Every year, the NCAA tournament rolls around and it’s another case of March Madness across the nation. Scouts drool, or not, over the next “crop of prospects.” And every once in awhile, some announcer raves about the prowess of some player who is alleged to be the best thing since sliced bread – or the best shooter since Larry Bird or the best passer since Magic Johnson or the best ball handler since Isiah Thomas or the most prolific scorer since Lew Alcindor.
I’m here to tell you that player who fit that bill best was born in Gulfport, Mississippi on March 9, 1969. He stood only 6 feet and 1 inch tall. He played point guard in the deep south, at LSU. His name at birth: Chris Wayne Jackson. His name today: Mahmoud Abdul Rauf.
I love a good basketball argument, but honestly – in this case, it’s not even close. There simply has not been another collegiate player who was as dominant in all phases of the offensive game as Chris Jackson at LSU.
He was the fastest with and without the ball. He had the most range on his jumper. He had hops…he had a killer crossover and didn’t have to palm the ball like most guards to get separation. He was an awesome free throw shooter (91% as a sophomore). He attacked the lane fearlessly, and was still able to score consistently from deep. He was also an excellent passer.
I suspect that in many respects, he has been erased from the memory of most sports announcers because of his ill-fated professional decision to sit during the singing of the national anthem. There was no way for him to win by taking that position. His home was firebombed as a result of that decision. His NBA career did not end immediately, thanks to consideration from those Vegas gamblers: the Maloof brothers and owners of the Sacramento Kings. But, after his stint with the Kings ended, Abdul Rauf played in Turkey, Russia, Italy and Greece.
He also suffered from Tourette’s Syndrome. He became a Muslim over the course of his career and fasted during Ramadan. Hakeem Olajuwon did the same thing during his playing days, but his frame and stature seemed to handle the weight loss much better.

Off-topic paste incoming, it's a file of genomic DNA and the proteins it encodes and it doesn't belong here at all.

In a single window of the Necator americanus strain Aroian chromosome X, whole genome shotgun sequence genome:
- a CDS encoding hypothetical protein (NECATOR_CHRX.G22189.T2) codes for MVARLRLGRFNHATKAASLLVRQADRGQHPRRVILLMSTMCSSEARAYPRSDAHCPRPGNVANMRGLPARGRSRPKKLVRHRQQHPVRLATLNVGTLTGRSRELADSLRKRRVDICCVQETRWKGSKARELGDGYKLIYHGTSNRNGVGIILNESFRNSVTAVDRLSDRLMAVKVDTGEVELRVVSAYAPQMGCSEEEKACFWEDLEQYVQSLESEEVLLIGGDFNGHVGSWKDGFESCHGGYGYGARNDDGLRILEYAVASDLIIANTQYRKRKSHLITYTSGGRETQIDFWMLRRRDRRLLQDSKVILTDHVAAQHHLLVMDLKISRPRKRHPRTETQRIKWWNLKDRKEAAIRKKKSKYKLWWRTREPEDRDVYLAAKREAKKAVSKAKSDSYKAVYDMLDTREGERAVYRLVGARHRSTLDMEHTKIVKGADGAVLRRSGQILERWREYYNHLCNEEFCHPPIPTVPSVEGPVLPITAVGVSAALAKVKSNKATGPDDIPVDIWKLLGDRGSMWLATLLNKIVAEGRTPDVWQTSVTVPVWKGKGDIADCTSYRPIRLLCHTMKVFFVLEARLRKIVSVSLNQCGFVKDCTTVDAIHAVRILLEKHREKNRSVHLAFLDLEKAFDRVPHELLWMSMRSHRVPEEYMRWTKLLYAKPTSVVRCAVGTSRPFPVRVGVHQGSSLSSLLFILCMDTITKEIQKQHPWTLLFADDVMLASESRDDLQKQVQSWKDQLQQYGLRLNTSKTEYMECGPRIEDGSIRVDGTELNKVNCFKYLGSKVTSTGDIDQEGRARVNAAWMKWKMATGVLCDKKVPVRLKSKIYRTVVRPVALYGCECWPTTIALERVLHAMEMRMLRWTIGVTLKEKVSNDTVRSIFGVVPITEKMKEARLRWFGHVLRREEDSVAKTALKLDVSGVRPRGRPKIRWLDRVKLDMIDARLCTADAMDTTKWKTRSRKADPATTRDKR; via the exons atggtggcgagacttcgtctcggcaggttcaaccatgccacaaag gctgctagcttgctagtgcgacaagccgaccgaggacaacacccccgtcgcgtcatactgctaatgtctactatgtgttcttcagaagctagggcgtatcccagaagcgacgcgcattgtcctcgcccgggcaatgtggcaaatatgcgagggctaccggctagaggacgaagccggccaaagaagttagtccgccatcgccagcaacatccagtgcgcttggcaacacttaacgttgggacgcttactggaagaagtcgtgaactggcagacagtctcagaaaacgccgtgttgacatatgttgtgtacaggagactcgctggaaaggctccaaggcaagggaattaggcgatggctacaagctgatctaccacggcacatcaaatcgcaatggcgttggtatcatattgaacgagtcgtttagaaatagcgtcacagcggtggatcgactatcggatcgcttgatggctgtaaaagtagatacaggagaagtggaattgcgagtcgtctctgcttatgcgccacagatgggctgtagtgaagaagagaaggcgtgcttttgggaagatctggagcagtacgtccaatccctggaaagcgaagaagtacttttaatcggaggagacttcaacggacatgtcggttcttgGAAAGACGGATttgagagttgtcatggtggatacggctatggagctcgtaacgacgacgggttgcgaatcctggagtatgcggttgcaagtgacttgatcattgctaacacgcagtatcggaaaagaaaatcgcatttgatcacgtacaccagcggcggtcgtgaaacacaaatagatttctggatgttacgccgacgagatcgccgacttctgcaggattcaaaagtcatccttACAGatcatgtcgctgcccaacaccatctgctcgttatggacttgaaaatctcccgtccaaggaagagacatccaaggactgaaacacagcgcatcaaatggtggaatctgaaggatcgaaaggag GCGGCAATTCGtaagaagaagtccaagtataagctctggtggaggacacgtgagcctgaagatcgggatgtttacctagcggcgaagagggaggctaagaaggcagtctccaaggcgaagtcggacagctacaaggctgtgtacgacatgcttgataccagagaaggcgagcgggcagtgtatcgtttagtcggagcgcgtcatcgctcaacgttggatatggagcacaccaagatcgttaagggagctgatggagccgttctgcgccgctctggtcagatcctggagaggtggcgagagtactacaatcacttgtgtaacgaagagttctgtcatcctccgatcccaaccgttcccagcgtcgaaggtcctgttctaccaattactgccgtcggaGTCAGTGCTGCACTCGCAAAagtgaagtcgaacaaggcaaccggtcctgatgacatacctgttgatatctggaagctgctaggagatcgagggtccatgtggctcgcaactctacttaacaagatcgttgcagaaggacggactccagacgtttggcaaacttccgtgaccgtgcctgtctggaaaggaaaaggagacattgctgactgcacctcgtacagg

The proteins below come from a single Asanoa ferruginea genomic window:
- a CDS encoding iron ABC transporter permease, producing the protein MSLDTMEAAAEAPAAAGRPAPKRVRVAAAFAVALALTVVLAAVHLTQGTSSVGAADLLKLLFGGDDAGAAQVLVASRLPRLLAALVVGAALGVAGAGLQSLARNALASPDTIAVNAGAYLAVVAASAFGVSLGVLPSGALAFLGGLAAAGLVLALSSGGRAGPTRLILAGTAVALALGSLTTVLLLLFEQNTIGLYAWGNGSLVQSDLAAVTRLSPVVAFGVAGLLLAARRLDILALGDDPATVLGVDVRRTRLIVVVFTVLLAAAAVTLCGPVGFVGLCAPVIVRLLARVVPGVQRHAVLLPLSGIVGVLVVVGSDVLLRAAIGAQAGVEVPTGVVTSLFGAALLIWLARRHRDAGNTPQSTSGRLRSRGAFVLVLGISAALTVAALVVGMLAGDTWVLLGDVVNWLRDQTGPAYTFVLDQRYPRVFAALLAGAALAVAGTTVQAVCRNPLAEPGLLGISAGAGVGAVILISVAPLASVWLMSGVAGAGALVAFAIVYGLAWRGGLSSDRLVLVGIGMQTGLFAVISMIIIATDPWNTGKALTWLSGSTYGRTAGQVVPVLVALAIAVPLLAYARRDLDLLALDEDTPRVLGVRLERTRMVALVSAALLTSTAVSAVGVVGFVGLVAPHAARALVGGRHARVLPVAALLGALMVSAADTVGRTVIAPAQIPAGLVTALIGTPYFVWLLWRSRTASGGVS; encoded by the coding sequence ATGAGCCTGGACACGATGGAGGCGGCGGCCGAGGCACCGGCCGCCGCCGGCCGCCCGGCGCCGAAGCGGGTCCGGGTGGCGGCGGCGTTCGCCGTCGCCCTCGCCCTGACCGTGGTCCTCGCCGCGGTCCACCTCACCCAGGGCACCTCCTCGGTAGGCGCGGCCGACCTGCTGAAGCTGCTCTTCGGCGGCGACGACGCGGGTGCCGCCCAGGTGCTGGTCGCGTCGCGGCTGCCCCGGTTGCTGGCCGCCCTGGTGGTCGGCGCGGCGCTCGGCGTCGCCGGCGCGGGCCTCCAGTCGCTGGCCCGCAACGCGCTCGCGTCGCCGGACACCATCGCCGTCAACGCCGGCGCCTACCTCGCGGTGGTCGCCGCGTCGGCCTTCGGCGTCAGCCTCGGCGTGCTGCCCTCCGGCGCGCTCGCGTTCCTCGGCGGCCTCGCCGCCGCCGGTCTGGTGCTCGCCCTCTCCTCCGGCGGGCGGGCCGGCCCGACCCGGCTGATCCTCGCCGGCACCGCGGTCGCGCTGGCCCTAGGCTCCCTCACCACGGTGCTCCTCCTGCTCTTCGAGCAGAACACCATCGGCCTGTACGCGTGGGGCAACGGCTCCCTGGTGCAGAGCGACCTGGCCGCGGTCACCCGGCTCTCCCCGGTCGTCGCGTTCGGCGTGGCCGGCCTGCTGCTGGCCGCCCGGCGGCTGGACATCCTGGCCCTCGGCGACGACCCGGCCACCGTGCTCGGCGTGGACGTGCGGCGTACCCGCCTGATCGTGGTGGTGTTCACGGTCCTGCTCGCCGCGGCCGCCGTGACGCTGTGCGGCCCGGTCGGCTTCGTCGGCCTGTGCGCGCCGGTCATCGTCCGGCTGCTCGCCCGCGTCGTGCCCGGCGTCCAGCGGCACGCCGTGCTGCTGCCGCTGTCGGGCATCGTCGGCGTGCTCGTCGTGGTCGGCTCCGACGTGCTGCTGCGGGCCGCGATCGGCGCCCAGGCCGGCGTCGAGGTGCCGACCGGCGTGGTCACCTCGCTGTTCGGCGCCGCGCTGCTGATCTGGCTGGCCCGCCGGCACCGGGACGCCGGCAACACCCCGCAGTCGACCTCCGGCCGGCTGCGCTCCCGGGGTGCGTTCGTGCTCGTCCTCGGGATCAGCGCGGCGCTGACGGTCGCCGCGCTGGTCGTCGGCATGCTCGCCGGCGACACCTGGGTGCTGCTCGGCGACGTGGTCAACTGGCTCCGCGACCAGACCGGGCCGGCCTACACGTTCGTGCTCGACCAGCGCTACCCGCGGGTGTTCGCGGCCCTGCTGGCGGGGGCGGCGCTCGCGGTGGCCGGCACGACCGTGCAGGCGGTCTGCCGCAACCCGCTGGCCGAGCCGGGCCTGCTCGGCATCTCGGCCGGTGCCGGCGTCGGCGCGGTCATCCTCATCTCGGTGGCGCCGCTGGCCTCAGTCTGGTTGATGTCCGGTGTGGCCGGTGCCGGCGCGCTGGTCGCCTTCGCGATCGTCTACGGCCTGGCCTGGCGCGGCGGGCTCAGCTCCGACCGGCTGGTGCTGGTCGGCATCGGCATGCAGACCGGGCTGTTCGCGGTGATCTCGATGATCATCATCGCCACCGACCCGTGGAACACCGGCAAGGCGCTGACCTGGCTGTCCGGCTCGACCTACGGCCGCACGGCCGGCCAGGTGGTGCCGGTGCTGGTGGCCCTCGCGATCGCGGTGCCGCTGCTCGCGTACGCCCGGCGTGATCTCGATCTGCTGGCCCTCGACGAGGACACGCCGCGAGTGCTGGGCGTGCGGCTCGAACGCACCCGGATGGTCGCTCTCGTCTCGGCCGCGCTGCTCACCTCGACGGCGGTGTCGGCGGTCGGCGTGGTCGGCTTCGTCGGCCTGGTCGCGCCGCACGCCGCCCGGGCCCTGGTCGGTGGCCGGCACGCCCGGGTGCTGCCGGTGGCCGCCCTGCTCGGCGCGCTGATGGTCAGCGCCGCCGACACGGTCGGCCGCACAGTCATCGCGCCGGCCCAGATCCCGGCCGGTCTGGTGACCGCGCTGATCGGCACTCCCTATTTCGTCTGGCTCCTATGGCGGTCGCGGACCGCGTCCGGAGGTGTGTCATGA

I’ve thought about many of the offensive superstars and compared their games to LSU’s mighty-mite. Allen Iverson (possibly my favorite NBA small guy of all-time and alum of my favorite Hoya squad): Jackson was a better shooter (by far); a better ball handler, just as fast, and a much better free throw shooter. Chris Paul: please. Bobby Hurley: different universe. Gary Payton: nope; dominant on the box, but he had to work harder for his…offensive game improved tremendously in the pros. Tim Hardaway: much, much slower, not as dominant from the line in late game situations…but awesome. Kevin Johnson: explosive hops, great J, tremendous wheels and great free throw shooter – but can’t compare to Jackson’s quick release. Terrell Brandon: close again – all the tools, but 30 ppg from a frosh in the SEC is tough to match. Sam Cassell: all the old school tools any hooper could ever ask for…one of my favorites – better as a pro; not a speedster, but super-duper clutch. Nash: great player, but not comparable collegiately…apples and oranges. Pearl Washington: hmm. Aside from the speed, free throw shooting and jump shot range, they’re about even. Pearl could get streaky from outside, but that was not a reliable source of points for him. Sherman Douglas: hell no. Stephon Marbury: not from the outside. Kenny Anderson: not from the outside. Mark Price: everything – including the speed (if not the quickness in tight spaces and the hops) and the free throw shooting…gotta think about this kid from Enid, Oklahoma. He put it down back in the day. I’m not going to talk about guys like Chris Corchiani or Rumeal Robinson or others…it’s simply not the right conversation for them.
For me, only Isiah Thomas is comparable because “Zeke” could have scored at will for Bob Knight’s Indiana teams. He was an excellent free throw shooter, though not as good as Jackson. He was a prolific passer. Both players had lightning quick hands and were terrors for opposing point guards to beat off the dribble – but Isiah was a better defensive player.
I’ve been hoping to track down some archival footage of those LSU days – perhaps that amazing battle between LSU and Illinois when “Lou-Do” (Illini coach Lou Henson) put Kendall Gill and Steve Bardo on Jackson. Jackson had just lit Payton and Oregon State up for about Fiddy – and he only hit the Illini for about 28 – but he demonstrated that elite 6’5″ defenders couldn’t touch him. He ran Gill and Bardo ragged for 40 minutes, but the Illini were loaded and won easily. Great game, 127-100.
Great player. Abdul-Rauf, whose records were approached by Texas frosh Kevin Durant, is still the all-time leading NCAA freshman scorer. He was a consensus All-American as a freshman and a sophomore. He is someone who may be forgotten in some quarters, but certainly not by those with broken ankles slow to heal or top-notch defenders with dented pride. If you can find some video, pass it on, and let’s keep this thing going. LSU’s media guide refers to him as the “most celebrated freshman of all time.” It’s been almost 20 years, but I haven’t seen anything like him since then.